Have you ever faced embarrassment after someone asked you at a party, “how do you play Gomoku?” If so, after reading this you’ll finally be able to answer that question!
Gomoku, also known as 5 in a row, is a complex mathematical and strategic game. As a traditional Japanese board game, Gomoku has been around since the 1860s.
Starting with a 15×15 grid, players take turns in an attempt to create an unbroken line of 5 pieces in any direction. Gomoku is played either on a board or a Go board. A Go board differs from the regular board in that it uses a 19×19 grid.
Are You Ready to Play Gomoku?
Tips and Tricks
One of the first rules in an otherwise ruleless game is at the start. Players take turns dividing black and white pieces amongst themselves. The goal is for each player to end up with one color. This can be accomplished in a few different ways, as we’ve explained below.
One of the most important guidelines in this game is when the first piece is chosen. Using a coin toss to determine the order, players gather all of the pieces that they need.
Alternatively, instead of a coin toss, players can throw a handful of pieces in a cloth bag, shake the bag, then draw their color.
This is an important step since no pieces move around the board. That means that you only take the color that was agreed upon.
Each player must end up with all the pieces of one color in his starting board. The black stone is traditionally played first.
In order to start playing, the pieces must be placed on the intersections of the grid lines. You don’t need to automatically follow your opponent as you can play your Gomoku piece anywhere you want. Once your piece is placed it becomes unplayable and can’t move from its position.
Players then take turns placing pieces for a total of ten minutes for moves per game.
The object of the game is to get 5 unbroken pieces lined up in any direction. The pieces have to be in a line extending diagonally, vertically, or horizontally. To win, you must have exactly 5 pieces in any given direction. Anything more or less than 5 does not count towards your win.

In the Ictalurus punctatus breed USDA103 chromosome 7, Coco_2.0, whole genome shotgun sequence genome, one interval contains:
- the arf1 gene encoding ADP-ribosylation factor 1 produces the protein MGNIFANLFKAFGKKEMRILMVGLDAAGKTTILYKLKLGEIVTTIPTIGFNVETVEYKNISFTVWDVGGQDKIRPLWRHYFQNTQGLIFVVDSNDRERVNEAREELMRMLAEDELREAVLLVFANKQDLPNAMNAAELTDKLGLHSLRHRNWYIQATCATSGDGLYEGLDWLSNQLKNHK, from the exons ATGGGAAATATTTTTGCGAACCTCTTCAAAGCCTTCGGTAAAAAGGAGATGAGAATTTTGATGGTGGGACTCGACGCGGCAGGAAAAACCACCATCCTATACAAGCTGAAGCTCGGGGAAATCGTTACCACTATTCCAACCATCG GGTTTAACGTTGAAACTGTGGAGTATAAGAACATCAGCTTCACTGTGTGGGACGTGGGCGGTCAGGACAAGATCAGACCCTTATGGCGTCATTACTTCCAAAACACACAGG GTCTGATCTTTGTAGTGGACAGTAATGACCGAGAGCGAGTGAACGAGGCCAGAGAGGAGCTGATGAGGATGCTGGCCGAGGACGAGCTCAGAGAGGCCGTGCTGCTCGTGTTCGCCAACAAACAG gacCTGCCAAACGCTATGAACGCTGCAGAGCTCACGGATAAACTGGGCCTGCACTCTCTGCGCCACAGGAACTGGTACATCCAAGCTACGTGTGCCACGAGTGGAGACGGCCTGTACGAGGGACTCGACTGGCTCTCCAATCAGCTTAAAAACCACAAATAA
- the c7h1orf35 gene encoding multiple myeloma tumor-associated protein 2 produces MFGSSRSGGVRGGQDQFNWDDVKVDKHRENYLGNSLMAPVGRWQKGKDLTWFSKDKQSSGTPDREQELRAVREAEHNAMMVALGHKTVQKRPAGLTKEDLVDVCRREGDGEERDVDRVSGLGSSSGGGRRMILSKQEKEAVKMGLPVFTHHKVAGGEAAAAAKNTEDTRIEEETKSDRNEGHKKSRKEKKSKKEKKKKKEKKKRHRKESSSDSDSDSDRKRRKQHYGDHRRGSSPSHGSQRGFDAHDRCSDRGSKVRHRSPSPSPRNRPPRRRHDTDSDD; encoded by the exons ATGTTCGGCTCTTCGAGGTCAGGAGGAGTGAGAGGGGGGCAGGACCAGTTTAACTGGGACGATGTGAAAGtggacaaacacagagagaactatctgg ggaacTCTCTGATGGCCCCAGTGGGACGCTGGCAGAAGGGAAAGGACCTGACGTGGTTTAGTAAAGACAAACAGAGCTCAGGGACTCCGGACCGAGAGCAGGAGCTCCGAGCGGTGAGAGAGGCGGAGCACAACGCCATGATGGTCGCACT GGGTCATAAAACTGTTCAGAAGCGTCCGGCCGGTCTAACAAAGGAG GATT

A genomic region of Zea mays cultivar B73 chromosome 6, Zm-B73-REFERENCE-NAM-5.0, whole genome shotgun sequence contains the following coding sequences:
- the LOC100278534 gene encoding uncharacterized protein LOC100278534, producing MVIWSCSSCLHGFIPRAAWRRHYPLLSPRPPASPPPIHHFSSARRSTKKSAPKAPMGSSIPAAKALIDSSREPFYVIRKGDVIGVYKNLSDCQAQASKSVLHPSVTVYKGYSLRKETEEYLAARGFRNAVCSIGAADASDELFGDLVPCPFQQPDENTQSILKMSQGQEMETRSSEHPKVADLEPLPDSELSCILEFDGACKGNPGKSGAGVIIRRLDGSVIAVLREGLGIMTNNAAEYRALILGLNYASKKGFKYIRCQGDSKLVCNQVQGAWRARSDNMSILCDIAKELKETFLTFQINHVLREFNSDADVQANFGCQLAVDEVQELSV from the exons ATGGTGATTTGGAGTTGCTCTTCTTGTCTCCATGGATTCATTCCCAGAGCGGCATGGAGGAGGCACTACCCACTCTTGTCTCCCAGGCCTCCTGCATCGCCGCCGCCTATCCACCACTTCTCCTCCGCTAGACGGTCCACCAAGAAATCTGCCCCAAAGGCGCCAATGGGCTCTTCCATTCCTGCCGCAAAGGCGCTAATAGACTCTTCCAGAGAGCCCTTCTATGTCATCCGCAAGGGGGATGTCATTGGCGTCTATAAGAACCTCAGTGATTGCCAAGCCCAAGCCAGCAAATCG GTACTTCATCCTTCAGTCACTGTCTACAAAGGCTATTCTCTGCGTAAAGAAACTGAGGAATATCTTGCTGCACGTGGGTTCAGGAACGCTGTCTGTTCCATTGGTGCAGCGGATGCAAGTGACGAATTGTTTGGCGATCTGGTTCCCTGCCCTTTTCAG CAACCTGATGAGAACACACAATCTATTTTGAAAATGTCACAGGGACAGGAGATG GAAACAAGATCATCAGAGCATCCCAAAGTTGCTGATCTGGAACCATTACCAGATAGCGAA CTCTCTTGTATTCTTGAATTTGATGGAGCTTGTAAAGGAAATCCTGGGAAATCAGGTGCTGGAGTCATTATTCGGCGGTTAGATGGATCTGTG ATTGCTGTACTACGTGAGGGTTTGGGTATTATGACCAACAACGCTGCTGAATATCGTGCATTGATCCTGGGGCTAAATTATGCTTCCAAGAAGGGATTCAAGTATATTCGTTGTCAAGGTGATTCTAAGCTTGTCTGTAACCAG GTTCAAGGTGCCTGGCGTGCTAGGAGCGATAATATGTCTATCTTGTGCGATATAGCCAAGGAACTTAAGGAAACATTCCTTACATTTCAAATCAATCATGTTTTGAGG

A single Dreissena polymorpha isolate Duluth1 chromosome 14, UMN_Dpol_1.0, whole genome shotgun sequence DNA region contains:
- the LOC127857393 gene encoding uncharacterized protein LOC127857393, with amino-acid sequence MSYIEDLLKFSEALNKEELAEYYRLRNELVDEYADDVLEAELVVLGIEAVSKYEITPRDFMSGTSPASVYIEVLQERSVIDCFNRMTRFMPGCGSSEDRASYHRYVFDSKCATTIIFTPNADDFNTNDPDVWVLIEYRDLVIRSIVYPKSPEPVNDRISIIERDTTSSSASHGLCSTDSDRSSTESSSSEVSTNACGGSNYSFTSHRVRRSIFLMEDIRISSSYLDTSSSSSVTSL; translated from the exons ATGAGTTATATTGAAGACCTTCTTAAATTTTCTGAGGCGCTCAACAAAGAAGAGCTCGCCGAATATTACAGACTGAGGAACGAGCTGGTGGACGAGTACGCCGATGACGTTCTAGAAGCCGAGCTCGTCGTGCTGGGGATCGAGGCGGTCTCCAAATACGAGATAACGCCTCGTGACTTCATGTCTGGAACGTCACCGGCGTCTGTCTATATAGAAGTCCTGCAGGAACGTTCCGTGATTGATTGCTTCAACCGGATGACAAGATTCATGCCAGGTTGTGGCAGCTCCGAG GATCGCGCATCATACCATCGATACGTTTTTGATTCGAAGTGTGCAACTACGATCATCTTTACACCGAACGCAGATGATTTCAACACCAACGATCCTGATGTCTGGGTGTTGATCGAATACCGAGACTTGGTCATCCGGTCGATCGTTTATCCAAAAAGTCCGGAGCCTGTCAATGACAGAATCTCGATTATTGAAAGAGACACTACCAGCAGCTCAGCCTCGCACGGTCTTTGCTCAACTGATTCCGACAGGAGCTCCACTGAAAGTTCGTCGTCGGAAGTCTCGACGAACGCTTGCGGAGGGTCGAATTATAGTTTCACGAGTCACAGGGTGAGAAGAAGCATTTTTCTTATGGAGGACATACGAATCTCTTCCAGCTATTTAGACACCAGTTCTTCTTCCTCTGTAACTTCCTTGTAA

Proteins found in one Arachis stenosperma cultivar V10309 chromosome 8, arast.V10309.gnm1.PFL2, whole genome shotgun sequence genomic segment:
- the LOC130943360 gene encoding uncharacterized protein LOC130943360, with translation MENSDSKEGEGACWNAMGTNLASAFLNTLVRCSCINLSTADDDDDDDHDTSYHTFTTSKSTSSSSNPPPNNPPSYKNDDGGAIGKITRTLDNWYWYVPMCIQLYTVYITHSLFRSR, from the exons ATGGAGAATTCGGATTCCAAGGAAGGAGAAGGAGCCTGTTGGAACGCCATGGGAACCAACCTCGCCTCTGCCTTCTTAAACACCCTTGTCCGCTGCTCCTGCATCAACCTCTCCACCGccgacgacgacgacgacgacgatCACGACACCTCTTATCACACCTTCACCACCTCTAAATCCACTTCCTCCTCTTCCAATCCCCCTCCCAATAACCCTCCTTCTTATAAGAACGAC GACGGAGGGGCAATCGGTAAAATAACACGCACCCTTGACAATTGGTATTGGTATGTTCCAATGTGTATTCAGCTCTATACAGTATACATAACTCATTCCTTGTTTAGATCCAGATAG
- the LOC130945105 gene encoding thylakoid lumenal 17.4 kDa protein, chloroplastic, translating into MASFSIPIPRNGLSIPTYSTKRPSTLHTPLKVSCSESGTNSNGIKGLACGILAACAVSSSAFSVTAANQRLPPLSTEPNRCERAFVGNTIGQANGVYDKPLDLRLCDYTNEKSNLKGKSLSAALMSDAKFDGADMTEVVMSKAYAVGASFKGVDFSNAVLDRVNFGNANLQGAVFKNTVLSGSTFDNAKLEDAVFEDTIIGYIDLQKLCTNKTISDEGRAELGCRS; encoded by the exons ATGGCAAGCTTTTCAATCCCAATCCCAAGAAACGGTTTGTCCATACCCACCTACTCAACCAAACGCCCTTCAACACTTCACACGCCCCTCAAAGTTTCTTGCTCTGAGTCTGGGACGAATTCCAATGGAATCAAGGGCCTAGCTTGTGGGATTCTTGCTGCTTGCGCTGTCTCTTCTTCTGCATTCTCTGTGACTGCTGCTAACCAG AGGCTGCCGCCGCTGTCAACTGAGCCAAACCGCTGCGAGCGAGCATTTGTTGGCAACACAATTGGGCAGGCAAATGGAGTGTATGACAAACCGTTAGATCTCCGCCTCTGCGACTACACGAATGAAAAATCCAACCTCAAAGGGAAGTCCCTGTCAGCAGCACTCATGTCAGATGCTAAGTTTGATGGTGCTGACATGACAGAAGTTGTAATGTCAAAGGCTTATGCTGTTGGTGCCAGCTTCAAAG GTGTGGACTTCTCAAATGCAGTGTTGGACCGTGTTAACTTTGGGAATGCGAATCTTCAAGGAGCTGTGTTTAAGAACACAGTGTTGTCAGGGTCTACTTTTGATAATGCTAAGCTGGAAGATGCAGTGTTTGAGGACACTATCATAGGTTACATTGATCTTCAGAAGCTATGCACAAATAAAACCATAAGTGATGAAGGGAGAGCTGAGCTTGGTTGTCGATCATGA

Here are more helpful tips that you can play by!
- Study the games of other players
- Search online for play-by-plays or watch YouTube videos of more experienced players
- See if you can identify some successful gambits and try implementing them into your own games
How Do You Play Gomoku?
As you play, it’s wise to use your opponent’s turn to think about your next moves. Using the time that it takes for your opponent to play to think about the next move is strategy.
This will give you the upper hand as you’ll be able to play a piece as soon as your opponent plays theirs. This becomes critical towards the end of the game when not much time is left on the clock.
The only time you don’t need to think about where you’re going to move is when your opponent is about to win by having four pieces lined up and waiting on the last piece. This move is instant and needed in order to stay in the game. Block your opponent when you have to, and allow them to make the mistakes.
The first ten moves are probably the most important in the game of Gomoku. As it has been shown that the black piece can win the game every time if their play is perfect, you need to be on your heels and make sure that they can’t steal the game from you. Once you get them on the defensive you can then start strategizing on how to beat them.
Don’t get into a situation where you’re always playing from behind. If you do, the chances of you winning the game go down significantly.
When playing a timed game, it’s essential to use as much time as you can in the beginning in order to set the stage for a win. As the black piece historically can win the game if the gameplay is perfect, it automatically means that the white stones are already starting off at a disadvantage.